We used a 3/4in conduit/pipe bender that I picked up at home depot to bend the pipe into the shape of a net. I've seen some people make jigs out of wood to bend the pipe around, but we did not try this technique. If we were going to make a bunch of them all in the same size, a jig would probably be the way to go. We marked the pipe in 1 ft increments so that we could try to keep the bends even. On the first attempt we left about 12 in unbent on each end so that we would have a way to attach to the extension pole. We started to bend the pipe on one end about 12 inch from the end. We slowly worked our way around the pole moving about 3in at a time, slightly bending the pole each time. We did this several times watching our marks and trying to keep the circle as even as we could. We did this until we had a semi circle. Before completing the circle, We bent each of the 12in sections at a 90 degree angle to form a point to attach the extension pole. The 90 degree bends were done in such a way as to have them bump up against each other once we finished the circle. If you are working with an 8ft pole but are trying to make a smaller 21in hoop, I would recommend leaving the extra length and not cutting the poles until you have finished bending everything.
Now that the circle was complete we attached the net to the newly formed hoop. Once the net was in place and we made sure it looked good, it was time to attach a piece of larger diameter pipe we would use to attach the extension to. We chose a piece of scrap pipe about 12 in long with a diameter just shy of being able to fit both pipes side by side. We then took a rubber mallet and hammered the pipe at one end so that it was more of an oval shape. This allowed both ends of the hoop to snugly fit into it.
For a handle, we chose an extendable paint pole from Home Depot which cost anywhere from $20-$40 depending on the model you get. Having chosen an extendable paint pole as our handle we tried to figure out a good way of attaching it to the net. We decided that if we bought some paint rollers we could cut off the handle and slide it into the pipe connected to the hoop and create a removable handle. Unfortunately the handles we purchased didn't hold up well in the long run. We used both a wooden handle paint roller that had a metal insert for the threads, and a plastic handle paint roller. By the end of the trip, both handles failed. The metal insert came out of the wooden handle, and the plastic handle became stripped. It appears that we may need to use some sort of stronger homemade custom threaded end or just attach the net directly to the extendable paint pole.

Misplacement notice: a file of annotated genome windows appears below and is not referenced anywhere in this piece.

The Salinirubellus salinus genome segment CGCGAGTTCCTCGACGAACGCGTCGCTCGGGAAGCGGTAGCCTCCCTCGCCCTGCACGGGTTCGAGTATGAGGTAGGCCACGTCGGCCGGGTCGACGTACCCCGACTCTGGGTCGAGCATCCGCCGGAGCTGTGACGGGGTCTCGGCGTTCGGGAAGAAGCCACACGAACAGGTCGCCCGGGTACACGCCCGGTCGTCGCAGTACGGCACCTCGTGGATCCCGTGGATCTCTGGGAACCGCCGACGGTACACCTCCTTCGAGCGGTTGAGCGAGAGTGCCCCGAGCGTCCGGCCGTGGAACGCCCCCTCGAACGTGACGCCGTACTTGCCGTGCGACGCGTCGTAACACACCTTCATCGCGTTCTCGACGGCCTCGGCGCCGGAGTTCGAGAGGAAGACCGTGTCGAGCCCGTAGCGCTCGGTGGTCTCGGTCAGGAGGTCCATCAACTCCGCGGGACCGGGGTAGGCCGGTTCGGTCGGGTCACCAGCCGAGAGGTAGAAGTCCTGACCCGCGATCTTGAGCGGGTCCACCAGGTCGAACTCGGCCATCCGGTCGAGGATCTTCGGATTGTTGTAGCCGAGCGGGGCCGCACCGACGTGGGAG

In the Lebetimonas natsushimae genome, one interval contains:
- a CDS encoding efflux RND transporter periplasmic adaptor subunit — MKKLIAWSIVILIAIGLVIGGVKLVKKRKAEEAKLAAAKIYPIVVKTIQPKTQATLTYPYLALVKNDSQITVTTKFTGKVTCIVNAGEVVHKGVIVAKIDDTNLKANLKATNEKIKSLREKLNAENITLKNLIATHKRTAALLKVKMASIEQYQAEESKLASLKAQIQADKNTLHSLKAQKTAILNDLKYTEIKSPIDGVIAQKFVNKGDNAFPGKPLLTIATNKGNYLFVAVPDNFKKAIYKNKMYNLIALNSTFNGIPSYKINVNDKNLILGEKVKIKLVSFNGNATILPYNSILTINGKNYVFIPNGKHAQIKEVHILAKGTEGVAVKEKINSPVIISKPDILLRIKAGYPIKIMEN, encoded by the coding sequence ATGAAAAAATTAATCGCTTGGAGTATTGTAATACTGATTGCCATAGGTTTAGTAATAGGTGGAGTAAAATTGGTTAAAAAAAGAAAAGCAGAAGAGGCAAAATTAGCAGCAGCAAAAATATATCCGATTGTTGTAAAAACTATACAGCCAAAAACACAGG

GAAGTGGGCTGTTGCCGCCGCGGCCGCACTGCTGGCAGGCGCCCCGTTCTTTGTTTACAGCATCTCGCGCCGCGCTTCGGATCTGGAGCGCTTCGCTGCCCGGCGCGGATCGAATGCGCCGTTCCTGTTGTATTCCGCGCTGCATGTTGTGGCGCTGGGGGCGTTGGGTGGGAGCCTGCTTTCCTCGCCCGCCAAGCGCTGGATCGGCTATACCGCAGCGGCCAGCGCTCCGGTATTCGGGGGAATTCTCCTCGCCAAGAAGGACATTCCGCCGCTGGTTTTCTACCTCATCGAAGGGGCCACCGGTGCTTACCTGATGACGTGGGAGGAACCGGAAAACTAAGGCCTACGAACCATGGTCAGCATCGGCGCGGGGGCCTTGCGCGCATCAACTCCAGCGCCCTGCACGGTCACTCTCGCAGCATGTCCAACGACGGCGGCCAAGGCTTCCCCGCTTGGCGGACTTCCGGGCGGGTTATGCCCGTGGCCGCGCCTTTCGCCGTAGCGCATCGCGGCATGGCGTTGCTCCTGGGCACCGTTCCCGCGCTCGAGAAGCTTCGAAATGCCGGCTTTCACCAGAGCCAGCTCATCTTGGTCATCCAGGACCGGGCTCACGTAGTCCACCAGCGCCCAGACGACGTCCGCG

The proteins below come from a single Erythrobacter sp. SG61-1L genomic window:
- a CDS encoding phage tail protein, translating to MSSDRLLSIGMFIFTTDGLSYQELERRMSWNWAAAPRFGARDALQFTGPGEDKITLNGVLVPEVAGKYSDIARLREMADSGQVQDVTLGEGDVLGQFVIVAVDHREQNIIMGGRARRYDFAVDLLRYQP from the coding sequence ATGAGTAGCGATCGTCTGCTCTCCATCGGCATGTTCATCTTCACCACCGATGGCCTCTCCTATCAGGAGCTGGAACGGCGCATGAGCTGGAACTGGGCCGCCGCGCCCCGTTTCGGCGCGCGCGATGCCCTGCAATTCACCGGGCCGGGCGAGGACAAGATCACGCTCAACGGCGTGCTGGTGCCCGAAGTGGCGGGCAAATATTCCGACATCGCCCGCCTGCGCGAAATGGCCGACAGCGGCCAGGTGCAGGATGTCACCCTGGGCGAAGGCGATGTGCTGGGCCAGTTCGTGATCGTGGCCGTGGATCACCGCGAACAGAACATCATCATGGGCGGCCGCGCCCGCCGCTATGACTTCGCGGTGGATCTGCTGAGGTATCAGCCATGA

We cut off the roller and inserted the handle into the end of the pipe connected to the hoop so that it was flush. Looking back, we would have been better off inserting the roller handle deeper into the end of the pole. This would have given the connection a little more strength as some of the stress would have been exerted on the walls of the pole instead of the screw joint of the paint handle. We then drilled some holes through the pipe and handle and inserted some small #8 stainless bolts. We then used a caulk gun and some concrete caulk which was recommended by an employee of Home Depot. Within a few hours the caulk had dried and become hard.
After screwing the paint pole into the newly finished hoop the final step was to attach a piece of string to the end of the net. This string is used to keep the net up when you are plunging it into the water. Without the string, you run the risk of having the net fall below the hoop and getting tangled as you plunge it into the water. A good idea is to attach the string mid way up the pole with a piece of duck tape. With an extendable pole, you don't want a permanent spot for the string because depending on the length you use, you may have to move it up or down and adjust the length of the string. Happy Bully Netting!!

How to Catch a Florida Lobster
  There are numerous ways and techniques to catch a Florida Spiny lobster. I will go over a few of the ways I do it. Before you attempt to catch a Florida lobster, you need to understand their behavior.